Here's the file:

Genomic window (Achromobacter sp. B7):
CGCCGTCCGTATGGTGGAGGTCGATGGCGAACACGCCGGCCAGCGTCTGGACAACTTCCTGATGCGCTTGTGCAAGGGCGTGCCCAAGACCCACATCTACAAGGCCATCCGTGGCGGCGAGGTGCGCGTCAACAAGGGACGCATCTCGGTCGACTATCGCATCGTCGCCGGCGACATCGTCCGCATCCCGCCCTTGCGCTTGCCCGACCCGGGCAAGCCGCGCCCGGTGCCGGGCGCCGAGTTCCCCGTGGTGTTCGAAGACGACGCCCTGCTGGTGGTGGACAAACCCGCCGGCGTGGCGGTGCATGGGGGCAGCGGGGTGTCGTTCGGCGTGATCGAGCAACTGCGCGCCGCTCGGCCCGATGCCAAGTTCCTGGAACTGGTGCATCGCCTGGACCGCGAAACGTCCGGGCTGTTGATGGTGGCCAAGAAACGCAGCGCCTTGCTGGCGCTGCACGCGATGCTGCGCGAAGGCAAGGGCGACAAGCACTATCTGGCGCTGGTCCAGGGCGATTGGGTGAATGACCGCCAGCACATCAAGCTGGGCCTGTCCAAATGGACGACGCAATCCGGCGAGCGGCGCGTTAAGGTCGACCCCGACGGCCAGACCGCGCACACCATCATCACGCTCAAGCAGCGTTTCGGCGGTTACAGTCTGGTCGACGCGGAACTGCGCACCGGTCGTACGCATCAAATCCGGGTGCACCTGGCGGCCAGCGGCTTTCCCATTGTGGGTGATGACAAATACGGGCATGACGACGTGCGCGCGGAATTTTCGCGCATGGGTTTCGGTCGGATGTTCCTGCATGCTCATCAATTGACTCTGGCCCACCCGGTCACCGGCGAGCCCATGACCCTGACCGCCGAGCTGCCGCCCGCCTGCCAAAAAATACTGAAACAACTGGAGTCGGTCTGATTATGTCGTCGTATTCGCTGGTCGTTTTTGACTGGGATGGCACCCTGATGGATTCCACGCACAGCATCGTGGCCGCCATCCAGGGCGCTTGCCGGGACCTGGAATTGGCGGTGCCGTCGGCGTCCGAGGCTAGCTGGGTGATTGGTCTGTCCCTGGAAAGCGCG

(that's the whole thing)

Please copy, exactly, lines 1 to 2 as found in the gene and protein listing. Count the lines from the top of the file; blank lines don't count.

Genomic window (Achromobacter sp. B7):
CGCCGTCCGTATGGTGGAGGTCGATGGCGAACACGCCGGCCAGCGTCTGGACAACTTCCTGATGCGCTTGTGCAAGGGCGTGCCCAAGACCCACATCTACAAGGCCATCCGTGGCGGCGAGGTGCGCGTCAACAAGGGACGCATCTCGGTCGACTATCGCATCGTCGCCGGCGACATCGTCCGCATCCCGCCCTTGCGCTTGCCCGACCCGGGCAAGCCGCGCCCGGTGCCGGGCGCCGAGTTCCCCGTGGTGTTCGAAGACGACGCCCTGCTGGTGGTGGACAAACCCGCCGGCGTGGCGGTGCATGGGGGCAGCGGGGTGTCGTTCGGCGTGATCGAGCAACTGCGCGCCGCTCGGCCCGATGCCAAGTTCCTGGAACTGGTGCATCGCCTGGACCGCGAAACGTCCGGGCTGTTGATGGTGGCCAAGAAACGCAGCGCCTTGCTGGCGCTGCACGCGATGCTGCGCGAAGGCAAGGGCGACAAGCACTATCTGGCGCTGGTCCAGGGCGATTGGGTGAATGACCGCCAGCACATCAAGCTGGGCCTGTCCAAATGGACGACGCAATCCGGCGAGCGGCGCGTTAAGGTCGACCCCGACGGCCAGACCGCGCACACCATCATCACGCTCAAGCAGCGTTTCGGCGGTTACAGTCTGGTCGACGCGGAACTGCGCACCGGTCGTACGCATCAAATCCGGGTGCACCTGGCGGCCAGCGGCTTTCCCATTGTGGGTGATGACAAATACGGGCATGACGACGTGCGCGCGGAATTTTCGCGCATGGGTTTCGGTCGGATGTTCCTGCATGCTCATCAATTGACTCTGGCCCACCCGGTCACCGGCGAGCCCATGACCCTGACCGCCGAGCTGCCGCCCGCCTGCCAAAAAATACTGAAACAACTGGAGTCGGTCTGATTATGTCGTCGTATTCGCTGGTCGTTTTTGACTGGGATGGCACCCTGATGGATTCCACGCACAGCATCGTGGCCGCCATCCAGGGCGCTTGCCGGGACCTGGAATTGGCGGTGCCGTCGGCGTCCGAGGCTAGCTGGGTGATTGGTCTGTCCCTGGAAAGCGCG